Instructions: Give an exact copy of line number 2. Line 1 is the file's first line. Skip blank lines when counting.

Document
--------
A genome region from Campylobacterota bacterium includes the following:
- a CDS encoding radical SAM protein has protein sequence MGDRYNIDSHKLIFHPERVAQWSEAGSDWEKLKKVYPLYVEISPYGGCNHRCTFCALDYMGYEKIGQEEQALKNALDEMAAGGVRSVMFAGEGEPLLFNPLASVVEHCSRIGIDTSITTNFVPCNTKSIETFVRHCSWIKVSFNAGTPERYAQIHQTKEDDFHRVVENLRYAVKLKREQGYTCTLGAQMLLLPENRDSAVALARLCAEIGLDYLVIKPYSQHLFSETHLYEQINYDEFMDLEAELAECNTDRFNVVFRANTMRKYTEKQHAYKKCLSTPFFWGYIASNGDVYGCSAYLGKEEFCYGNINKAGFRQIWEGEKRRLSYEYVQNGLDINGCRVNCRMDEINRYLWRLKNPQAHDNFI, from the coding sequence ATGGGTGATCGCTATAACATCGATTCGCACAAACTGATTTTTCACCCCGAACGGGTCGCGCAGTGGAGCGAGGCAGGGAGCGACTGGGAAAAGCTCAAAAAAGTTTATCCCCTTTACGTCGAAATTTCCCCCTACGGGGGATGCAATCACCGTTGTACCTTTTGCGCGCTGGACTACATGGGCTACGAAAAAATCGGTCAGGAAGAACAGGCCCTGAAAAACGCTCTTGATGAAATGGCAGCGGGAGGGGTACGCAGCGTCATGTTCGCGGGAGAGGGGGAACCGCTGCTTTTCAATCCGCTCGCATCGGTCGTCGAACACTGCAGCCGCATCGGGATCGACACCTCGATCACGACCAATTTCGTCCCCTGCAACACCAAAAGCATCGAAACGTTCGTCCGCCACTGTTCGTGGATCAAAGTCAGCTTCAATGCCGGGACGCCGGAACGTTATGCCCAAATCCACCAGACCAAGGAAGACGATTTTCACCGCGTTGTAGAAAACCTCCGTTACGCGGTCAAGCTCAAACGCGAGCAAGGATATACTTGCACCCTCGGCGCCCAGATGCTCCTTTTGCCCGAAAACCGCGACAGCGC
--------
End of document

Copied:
- a CDS encoding radical SAM protein has protein sequence MGDRYNIDSHKLIFHPERVAQWSEAGSDWEKLKKVYPLYVEISPYGGCNHRCTFCALDYMGYEKIGQEEQALKNALDEMAAGGVRSVMFAGEGEPLLFNPLASVVEHCSRIGIDTSITTNFVPCNTKSIETFVRHCSWIKVSFNAGTPERYAQIHQTKEDDFHRVVENLRYAVKLKREQGYTCTLGAQMLLLPENRDSAVALARLCAEIGLDYLVIKPYSQHLFSETHLYEQINYDEFMDLEAELAECNTDRFNVVFRANTMRKYTEKQHAYKKCLSTPFFWGYIASNGDVYGCSAYLGKEEFCYGNINKAGFRQIWEGEKRRLSYEYVQNGLDINGCRVNCRMDEINRYLWRLKNPQAHDNFI, from the coding sequence ATGGGTGATCGCTATAACATCGATTCGCACAAACTGATTTTTCACCCCGAACGGGTCGCGCAGTGGAGCGAGGCAGGGAGCGACTGGGAAAAGCTCAAAAAAGTTTATCCCCTTTACGTCGAAATTTCCCCCTACGGGGGATGCAATCACCGTTGTACCTTTTGCGCGCTGGACTACATGGGCTACGAAAAAATCGGTCAGGAAGAACAGGCCCTGAAAAACGCTCTTGATGAAATGGCAGCGGGAGGGGTACGCAGCGTCATGTTCGCGGGAGAGGGGGAACCGCTGCTTTTCAATCCGCTCGCATCGGTCGTCGAACACTGCAGCCGCATCGGGATCGACACCTCGATCACGACCAATTTCGTCCCCTGCAACACCAAAAGCATCGAAACGTTCGTCCGCCACTGTTCGTGGATCAAAGTCAGCTTCAATGCCGGGACGCCGGAACGTTATGCCCAAATCCACCAGACCAAGGAAGACGATTTTCACCGCGTTGTAGAAAACCTCCGTTACGCGGTCAAGCTCAAACGCGAGCAAGGATATACTTGCACCCTCGGCGCCCAGATGCTCCTTTTGCCCGAAAACCGCGACAGCGC